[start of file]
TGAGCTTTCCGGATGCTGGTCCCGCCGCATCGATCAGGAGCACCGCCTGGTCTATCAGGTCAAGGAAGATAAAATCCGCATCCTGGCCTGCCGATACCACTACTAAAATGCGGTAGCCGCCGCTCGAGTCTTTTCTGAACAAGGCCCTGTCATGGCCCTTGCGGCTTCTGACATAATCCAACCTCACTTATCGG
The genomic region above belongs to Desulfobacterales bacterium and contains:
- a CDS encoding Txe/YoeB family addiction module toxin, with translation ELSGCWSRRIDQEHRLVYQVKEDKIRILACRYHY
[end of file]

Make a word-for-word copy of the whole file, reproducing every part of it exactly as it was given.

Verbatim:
TGAGCTTTCCGGATGCTGGTCCCGCCGCATCGATCAGGAGCACCGCCTGGTCTATCAGGTCAAGGAAGATAAAATCCGCATCCTGGCCTGCCGATACCACTACTAAAATGCGGTAGCCGCCGCTCGAGTCTTTTCTGAACAAGGCCCTGTCATGGCCCTTGCGGCTTCTGACATAATCCAACCTCACTTATCGG
The genomic region above belongs to Desulfobacterales bacterium and contains:
- a CDS encoding Txe/YoeB family addiction module toxin, with translation ELSGCWSRRIDQEHRLVYQVKEDKIRILACRYHY